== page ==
As far as trying to compete in a major championship such as the Open and other tournaments, this is it. I'm through doing that. I will not be doing it anymorePalmer ends his major career Jul 30, 2005
It's not fun when you play as poorly as I'm playing, and of course, as you see, my tournaments are really getting down to the very fewPalmer ends his major career Jul 30, 2005
The local people have, for all my life, been extremely supportive of me and my golfJerry Pate leads Senior PGA May 27, 2005
I thought it was important that a player should decide when he should quitPalmer rues missed Masters chances Apr 09, 2003
I think those (troops) over there look to see what we're doing and I think that when they get up in the morning, they look to see who won the golf tournament or the baseball or basketball gamePalmer says golf should go on Mar 19, 2003
Arnold Daniel Palmer (born September 10, 1929) is an American golfer who is generally regarded as one of the greatest players in the history of men's professional golf. He has won numerous events on both the PGA Tour and Champions Tour, dating back to 1955. Nicknamed "The King," he is one of golf's most popular stars and its most important trailblazer because he was the first star of the sport's television age, which began in the 1950s. He is part of "The Big Three" in golf along with Jack Nicklaus and Gary Player who are widely credited with popularizing and commercialising the sport around the world.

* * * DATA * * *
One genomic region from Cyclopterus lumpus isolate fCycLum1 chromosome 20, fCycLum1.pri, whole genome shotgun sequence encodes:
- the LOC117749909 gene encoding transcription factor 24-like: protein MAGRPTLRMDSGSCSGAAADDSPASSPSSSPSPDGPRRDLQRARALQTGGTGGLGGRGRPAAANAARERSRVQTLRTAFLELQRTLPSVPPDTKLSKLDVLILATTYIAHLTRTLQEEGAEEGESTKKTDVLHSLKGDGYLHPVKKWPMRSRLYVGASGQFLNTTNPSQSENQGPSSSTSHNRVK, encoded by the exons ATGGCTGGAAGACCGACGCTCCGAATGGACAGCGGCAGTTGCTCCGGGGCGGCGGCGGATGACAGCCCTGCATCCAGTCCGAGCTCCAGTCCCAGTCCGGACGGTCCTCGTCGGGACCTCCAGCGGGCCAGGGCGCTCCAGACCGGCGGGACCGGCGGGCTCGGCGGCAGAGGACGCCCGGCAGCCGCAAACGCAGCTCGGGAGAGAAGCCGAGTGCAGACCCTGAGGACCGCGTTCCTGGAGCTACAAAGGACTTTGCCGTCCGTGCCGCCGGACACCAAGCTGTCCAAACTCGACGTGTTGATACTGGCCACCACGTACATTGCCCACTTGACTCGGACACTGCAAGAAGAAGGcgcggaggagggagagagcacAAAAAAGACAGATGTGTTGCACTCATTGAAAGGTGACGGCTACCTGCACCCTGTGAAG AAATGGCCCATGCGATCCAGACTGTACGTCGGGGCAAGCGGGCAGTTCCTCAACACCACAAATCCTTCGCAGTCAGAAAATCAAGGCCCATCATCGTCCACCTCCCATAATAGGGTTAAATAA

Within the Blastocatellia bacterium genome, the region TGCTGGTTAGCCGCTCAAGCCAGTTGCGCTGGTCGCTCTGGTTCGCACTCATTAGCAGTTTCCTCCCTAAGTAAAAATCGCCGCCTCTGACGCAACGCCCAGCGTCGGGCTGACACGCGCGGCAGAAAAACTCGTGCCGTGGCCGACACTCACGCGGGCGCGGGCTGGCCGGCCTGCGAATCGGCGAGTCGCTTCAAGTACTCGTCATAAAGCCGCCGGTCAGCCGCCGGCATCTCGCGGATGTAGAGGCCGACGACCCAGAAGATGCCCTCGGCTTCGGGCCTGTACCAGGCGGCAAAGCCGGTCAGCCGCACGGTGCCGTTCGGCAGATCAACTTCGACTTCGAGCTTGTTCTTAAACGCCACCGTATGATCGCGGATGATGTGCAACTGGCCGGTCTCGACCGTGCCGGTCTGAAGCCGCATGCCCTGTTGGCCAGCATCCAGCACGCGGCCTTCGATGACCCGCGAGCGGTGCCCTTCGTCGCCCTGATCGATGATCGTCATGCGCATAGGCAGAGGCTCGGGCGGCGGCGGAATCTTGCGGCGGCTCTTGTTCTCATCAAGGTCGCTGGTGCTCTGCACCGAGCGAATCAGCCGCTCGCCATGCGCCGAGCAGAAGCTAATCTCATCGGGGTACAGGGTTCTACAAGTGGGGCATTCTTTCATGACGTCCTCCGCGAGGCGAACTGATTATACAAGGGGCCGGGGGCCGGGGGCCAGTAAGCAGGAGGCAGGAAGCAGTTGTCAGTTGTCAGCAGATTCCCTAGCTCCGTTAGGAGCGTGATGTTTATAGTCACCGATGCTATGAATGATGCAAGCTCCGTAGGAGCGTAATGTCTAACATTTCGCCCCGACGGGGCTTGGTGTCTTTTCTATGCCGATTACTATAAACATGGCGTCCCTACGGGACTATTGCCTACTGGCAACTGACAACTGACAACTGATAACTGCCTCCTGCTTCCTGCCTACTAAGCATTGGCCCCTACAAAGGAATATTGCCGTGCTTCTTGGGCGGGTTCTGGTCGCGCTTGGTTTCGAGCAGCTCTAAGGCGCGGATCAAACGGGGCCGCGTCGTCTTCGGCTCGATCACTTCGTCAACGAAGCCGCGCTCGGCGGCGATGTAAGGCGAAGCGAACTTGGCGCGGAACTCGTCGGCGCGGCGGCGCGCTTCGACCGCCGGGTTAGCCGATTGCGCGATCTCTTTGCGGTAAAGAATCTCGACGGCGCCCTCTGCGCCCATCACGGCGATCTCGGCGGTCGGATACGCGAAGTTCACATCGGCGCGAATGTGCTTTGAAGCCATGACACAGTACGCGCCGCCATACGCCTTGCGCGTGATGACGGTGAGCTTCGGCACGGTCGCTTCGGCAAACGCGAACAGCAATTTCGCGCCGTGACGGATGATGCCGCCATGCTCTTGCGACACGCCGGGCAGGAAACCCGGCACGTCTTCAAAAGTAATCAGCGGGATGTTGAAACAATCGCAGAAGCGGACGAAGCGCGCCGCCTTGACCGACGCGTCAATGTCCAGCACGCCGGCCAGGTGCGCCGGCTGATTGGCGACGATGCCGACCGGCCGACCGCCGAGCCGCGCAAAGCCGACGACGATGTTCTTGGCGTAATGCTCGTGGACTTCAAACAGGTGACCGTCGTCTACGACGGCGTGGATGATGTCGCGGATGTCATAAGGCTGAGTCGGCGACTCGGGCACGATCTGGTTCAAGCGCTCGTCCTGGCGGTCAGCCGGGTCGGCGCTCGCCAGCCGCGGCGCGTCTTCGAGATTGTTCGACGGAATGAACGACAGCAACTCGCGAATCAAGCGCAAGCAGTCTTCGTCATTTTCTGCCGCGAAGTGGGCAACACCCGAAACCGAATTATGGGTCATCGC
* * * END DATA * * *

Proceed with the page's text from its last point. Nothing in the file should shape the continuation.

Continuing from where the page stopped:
Palmer won the PGA Tour Lifetime Achievement Award in 1998, and in 1974 was inducted into the World Golf Hall of Fame.
Palmer was born in Latrobe, Pennsylvania. He learned golf from his father, Deacon Palmer, who was head professional and greenskeeper at Latrobe Country Club, allowing young Arnold to accompany his father as he maintained the course. He attended Wake Forest University, on a golf scholarship. He left upon the death of close friend Bud Worsham, and enlisted in the Coast Guard, where he served for three years and had some time to continue to hone his golf skills. Palmer gathered himself, and returned to competitive golf. His win in the 1954 U.S. Amateur made him decide to try the pro tour for a while, and he and new bride Winifred Walzer (whom he had met at a Pennsylvania tournament) traveled the circuit for 1955. Palmer won the 1955 Canadian Open in his rookie season, and raised his game systematically for the next several seasons.